There have been a few times in my life where I didn’t take action. It was usually because I wanted to avoid something uncomfortable.
One of my friends lost a parent several years ago, and while they were all at the hospital, I debated whether or not to go. There were many good reasons for not going, but enough reasons that I should have gone. By the time I decided to jump in the car, I got the phone call that the parent had passed away. Although I went over the house soon thereafter, I wished I had gone and said goodbye.
Since then, I think I’ve used such instances to be direct and set things in motion. If there is any doubt about what should be done – even an inkling that it should be done – I usually choose the inkling.
It doesn’t make me this great person. I’ve learned through much error and still don’t always err on the side of the positive.
We often drive past homeless folks when we are headed to South County. At times, our car isn’t close enough to reach them before the light changes. That’s my excuse, anyway. I also will tell you there have been many times I’ve just driven on by, avoiding eye contact in order to not deal with, again, discomfort.
But I often wonder what we are teaching our children. Sure, the homeless people may look alarming or unkempt. They may even be a little scary at times. But we don’t know where they come from. We don’t really know who they are.
I have argued that such people are often in this predicament because they have dealt with drug and alcohol addiction. Maybe they still are, and their pleas for money are simply to fund this habit. It’s amazing the conversations I can have with myself when my heart is hardened. My heart is like quick-drying concrete, sometimes.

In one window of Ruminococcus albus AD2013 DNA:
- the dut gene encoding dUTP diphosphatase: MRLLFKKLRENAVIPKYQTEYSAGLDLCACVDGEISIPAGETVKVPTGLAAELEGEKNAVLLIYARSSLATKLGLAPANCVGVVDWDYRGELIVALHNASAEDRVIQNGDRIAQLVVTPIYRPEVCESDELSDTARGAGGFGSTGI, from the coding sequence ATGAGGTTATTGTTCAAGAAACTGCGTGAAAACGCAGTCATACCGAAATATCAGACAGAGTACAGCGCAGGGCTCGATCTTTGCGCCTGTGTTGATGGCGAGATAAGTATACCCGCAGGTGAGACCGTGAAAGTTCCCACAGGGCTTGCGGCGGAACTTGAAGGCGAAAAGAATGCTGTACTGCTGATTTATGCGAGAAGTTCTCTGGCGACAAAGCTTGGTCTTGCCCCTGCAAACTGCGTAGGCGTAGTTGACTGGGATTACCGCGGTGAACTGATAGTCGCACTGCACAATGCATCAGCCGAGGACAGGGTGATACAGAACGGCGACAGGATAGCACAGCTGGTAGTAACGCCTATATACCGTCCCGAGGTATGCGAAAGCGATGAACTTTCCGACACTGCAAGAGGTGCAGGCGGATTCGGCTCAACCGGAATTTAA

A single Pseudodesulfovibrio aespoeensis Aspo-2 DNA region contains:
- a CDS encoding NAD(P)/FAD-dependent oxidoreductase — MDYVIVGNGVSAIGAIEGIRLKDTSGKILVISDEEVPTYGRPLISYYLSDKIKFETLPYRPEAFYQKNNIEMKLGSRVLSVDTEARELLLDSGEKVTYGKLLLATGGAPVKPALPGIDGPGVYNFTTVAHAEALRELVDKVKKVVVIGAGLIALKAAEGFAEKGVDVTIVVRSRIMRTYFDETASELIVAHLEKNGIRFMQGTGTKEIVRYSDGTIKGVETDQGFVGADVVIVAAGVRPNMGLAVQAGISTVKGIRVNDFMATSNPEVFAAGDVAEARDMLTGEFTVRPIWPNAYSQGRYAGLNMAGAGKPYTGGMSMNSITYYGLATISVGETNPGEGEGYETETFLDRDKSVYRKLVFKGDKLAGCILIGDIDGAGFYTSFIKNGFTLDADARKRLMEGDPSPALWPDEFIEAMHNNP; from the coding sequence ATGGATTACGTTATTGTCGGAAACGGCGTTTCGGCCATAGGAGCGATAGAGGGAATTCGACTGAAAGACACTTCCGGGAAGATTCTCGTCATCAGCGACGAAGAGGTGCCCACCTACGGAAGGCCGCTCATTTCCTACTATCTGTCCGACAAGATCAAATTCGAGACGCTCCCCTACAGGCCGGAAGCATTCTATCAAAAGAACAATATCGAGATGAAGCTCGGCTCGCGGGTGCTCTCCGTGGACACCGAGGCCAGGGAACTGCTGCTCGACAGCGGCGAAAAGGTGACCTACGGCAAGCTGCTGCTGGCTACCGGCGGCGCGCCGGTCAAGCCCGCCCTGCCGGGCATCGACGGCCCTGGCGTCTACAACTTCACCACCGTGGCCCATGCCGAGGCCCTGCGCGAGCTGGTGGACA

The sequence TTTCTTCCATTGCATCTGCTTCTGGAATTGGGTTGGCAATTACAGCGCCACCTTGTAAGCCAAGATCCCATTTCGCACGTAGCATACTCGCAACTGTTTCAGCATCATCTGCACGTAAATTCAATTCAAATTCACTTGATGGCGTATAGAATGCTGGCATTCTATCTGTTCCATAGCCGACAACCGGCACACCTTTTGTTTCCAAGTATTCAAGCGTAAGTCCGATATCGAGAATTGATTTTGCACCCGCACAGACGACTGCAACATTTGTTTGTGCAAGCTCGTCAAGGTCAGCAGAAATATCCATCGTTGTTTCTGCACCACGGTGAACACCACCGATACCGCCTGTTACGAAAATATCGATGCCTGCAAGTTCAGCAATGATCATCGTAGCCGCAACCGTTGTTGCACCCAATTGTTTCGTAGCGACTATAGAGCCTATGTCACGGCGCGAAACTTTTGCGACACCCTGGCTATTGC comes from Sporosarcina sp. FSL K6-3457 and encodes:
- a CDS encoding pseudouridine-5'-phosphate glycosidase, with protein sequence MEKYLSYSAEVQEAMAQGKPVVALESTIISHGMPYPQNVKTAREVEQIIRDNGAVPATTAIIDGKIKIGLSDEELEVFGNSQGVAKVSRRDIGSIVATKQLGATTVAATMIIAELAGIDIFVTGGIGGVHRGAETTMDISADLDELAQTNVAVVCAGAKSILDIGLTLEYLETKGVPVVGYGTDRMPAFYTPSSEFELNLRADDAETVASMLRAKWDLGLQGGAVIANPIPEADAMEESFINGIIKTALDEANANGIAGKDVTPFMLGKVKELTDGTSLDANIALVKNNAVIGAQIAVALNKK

My wife has helped me immensely in the department of coming out of my comfort zone. She has pushed me, and I’m grateful for her.
A few weeks ago, on an extremely cold day, we were sitting strategically at the stoplight, and a disheveled man bundled up as best he could stood a few feet away. Michelle rolled the window down all the way, and held out a bill that we had with us.
“What are your needs today?” we asked him.
He approached the car, pretty close by and had tears in his eyes.
“I’m trying to raise enough money to get a hotel room for my three girls and I tonight,” he said. “I don’t want to make them sleep overnight in the shelter.”
When we handed him the bill, his eyes sparkled and he said “I only have 13 more dollars to get after this! Bless you.”
He told us what ages his daughters were, and as we pulled away, he thanked us again. “We will pray for you,” we hollered.
Now, that story sounds pretty good. We helped a person down on his luck. He had a pretty convincing story and rattled off the ages of his kids pretty fast. He had tears in his eyes.
Still, a part of me remains cautious. It could have been a great big, manipulative story for all we knew. The money could have indeed been used for something that he didn’t really need.
He could have been a professional liar. He could have been part of a swindling business. I’ve heard about such things on the news, haven’t you?
However, what if he really needed it? What if his story was really true and he begged every day to keep his kids safe? What if? What if? What if?
We went with our inkling.